'The original idea of the 12" was to give a better sound - by virtue of the groove spacing and playing speed - and you can hear a big difference, especially on a big sound system. There's less hiss, more bottom and more top - even towards the centre of the disc where the quality deteriorates.
'Musically the 12" allows you to have different constellations of sound, to change your perspective - not only melodically but rhythmically too. There just isn't enough space to do that in the three-minutes, thirty-seconds 7" single formula.'
And the format has become even more popular among producers as new technology has added breadth to the creative possibilities it affords, as Held enthusiastically confesses.
'Sometimes you can just go to Page R on the Fairlight, stick a cello in the bass sequence, and you have a good, funky rhythm with the funky bass played by a cello! It takes a little time, but if you can afford it, the AMS and the Fairlight are great for doing that.
'You can do tremendous dub versions of songs like that. There are two black guys that work at Shakedown Studios in New York with Arthur Baker. They're only 19 or 20 and they do nothing but edit 12" mixes. It's great that there are people now who specialise in editing. Listening to those records shows you how it's possible to re-introduce excitement and risk just by editing tape. With a couple of ruthless edits, you can completely change the atmosphere of a piece. Instead of the usual middle eight, which was an extra part in the old pop song that would appear only once, it's now possible to use a dub section instead. That's something that actually changes the traditional methods of composition.'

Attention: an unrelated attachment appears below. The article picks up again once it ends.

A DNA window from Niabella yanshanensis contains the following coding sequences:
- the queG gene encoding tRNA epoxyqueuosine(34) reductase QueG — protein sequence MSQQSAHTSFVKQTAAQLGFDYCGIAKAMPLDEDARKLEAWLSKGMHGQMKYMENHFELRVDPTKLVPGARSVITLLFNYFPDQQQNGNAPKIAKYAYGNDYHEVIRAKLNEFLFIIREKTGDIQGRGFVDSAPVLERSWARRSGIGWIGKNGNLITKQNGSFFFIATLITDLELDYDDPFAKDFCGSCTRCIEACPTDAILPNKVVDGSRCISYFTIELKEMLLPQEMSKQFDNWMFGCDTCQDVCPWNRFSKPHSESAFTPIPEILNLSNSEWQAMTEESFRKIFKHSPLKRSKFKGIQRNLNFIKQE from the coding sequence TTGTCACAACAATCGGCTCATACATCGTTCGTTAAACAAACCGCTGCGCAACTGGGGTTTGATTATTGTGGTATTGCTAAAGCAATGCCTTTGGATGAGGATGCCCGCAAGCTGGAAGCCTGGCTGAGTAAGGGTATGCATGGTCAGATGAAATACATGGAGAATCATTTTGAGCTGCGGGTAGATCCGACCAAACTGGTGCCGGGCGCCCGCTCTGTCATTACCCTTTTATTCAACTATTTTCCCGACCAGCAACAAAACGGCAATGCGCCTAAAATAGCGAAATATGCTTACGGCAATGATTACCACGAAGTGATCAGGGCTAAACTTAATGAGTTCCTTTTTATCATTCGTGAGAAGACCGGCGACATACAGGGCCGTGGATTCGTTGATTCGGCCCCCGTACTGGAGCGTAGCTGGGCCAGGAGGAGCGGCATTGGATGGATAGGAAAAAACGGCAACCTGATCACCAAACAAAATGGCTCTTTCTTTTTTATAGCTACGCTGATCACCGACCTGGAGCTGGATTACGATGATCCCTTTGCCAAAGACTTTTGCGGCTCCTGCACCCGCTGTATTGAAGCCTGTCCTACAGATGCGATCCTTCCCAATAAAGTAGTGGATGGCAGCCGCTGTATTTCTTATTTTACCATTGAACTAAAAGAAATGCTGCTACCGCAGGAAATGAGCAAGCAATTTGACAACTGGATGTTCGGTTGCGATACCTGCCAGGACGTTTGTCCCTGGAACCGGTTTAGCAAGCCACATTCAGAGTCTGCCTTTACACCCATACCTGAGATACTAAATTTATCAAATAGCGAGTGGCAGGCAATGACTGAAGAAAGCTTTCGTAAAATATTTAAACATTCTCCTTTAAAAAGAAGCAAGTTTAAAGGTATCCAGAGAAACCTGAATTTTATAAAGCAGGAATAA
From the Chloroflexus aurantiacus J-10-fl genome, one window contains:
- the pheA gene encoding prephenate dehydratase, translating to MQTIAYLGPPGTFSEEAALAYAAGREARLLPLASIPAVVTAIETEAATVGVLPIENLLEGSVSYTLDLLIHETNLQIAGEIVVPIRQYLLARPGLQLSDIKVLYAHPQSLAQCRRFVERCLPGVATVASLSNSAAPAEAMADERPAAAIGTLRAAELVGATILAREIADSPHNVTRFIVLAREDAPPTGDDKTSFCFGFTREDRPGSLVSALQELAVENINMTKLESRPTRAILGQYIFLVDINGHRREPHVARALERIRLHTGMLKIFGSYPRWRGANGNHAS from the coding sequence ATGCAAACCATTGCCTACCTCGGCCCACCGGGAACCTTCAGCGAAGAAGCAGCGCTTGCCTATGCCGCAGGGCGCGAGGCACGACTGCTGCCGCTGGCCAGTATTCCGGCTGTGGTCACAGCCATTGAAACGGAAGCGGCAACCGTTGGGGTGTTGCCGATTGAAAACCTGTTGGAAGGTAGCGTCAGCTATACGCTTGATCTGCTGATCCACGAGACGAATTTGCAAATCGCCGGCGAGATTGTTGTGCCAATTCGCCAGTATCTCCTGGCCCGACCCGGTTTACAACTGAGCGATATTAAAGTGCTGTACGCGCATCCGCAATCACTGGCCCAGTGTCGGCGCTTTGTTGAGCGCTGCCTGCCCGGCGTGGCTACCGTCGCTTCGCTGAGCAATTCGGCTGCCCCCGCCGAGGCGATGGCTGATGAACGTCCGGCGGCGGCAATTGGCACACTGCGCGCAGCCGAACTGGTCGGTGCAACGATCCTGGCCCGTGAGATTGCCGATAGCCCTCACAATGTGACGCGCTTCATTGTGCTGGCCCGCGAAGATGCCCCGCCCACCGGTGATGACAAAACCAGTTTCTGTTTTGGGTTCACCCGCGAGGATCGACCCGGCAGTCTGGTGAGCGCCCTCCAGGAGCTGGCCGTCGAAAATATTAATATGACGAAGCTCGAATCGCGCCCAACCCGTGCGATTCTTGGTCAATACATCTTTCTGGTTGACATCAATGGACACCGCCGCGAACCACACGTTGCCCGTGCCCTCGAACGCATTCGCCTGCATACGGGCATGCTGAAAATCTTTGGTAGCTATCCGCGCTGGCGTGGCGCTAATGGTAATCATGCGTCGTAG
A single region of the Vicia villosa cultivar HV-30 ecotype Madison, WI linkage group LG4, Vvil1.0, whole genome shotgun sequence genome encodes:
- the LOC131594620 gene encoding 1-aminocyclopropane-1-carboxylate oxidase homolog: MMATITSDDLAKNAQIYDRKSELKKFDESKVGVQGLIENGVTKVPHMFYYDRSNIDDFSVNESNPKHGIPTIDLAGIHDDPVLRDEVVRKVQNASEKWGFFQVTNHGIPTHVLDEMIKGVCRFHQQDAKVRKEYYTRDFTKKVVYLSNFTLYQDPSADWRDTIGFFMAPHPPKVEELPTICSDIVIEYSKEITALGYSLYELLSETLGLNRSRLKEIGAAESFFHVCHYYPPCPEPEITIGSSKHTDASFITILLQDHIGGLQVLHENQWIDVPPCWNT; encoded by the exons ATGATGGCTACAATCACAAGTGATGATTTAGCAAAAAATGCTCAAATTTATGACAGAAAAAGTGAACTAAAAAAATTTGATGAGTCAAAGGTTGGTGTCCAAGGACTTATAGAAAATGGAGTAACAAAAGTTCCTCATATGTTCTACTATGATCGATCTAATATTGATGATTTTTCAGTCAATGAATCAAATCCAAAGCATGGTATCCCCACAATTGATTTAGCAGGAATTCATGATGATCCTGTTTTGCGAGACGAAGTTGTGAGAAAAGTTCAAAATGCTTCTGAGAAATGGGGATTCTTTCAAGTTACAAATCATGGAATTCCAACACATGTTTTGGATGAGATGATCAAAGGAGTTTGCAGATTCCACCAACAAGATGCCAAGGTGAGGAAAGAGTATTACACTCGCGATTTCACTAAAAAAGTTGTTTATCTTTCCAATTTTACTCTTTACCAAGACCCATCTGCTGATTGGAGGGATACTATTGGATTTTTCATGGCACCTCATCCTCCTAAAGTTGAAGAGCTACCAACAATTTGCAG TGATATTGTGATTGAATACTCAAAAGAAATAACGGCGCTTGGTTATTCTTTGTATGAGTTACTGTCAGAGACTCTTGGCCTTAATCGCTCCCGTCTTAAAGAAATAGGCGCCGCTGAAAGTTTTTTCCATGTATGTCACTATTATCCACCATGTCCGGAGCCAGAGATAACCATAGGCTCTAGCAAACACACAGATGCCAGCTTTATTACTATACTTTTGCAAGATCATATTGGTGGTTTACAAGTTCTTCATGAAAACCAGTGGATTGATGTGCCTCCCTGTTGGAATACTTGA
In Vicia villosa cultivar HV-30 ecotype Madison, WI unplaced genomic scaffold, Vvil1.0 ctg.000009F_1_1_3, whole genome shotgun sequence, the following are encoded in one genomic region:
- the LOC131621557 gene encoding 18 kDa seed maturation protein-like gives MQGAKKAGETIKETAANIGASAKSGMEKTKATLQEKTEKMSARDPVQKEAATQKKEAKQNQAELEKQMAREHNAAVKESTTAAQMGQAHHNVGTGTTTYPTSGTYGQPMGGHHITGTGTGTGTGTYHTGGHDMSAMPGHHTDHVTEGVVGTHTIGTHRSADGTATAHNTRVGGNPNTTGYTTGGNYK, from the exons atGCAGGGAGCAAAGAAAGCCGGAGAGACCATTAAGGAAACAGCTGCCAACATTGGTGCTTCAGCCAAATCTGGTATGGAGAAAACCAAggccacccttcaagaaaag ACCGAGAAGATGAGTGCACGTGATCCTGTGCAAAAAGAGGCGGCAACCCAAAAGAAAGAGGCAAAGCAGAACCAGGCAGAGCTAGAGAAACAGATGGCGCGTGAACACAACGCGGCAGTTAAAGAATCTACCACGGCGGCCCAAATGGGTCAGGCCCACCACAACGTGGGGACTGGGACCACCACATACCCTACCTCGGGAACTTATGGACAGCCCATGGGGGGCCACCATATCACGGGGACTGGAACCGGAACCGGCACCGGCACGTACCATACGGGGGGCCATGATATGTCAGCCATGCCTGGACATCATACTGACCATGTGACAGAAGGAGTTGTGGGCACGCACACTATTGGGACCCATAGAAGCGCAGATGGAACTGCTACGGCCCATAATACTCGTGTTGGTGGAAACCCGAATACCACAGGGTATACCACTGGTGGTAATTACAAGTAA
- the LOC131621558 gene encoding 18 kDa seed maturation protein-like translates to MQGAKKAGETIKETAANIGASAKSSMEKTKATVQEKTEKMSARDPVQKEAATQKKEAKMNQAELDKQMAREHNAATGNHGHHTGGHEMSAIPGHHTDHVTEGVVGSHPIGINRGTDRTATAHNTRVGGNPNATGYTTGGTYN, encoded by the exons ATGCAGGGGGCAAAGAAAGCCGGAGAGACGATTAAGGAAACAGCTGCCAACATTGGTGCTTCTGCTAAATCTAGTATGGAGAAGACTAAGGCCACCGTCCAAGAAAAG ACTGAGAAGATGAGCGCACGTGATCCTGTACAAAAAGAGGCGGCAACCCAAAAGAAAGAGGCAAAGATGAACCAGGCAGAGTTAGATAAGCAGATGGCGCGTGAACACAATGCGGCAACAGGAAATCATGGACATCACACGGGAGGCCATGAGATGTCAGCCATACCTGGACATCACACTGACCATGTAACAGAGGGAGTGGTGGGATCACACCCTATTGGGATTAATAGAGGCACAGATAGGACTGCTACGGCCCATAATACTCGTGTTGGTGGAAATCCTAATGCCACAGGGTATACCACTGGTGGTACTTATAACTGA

With electronic innovation outdating equipment more quickly than ever before, and the recording studio being as much on the front line of technology as the environs of the keyboard player, what may we expect to provide our aural entertainment in the future?
'I'm looking forward to digital recording and editing. In video and film work there is no physical editing at all - everything's done by giving commands. The edits themselves are so smooth. And anything you do is easily reversible - so you can change your mind if you want - and you can copy without losing any quality.'
Quality is one thing Zeus B Held himself doesn't seem to be short of. Just ask John Foxx, Black Uhuru, Fashion, Alphaville or - in a month - This Island Earth.
Interview by Tim Goodyer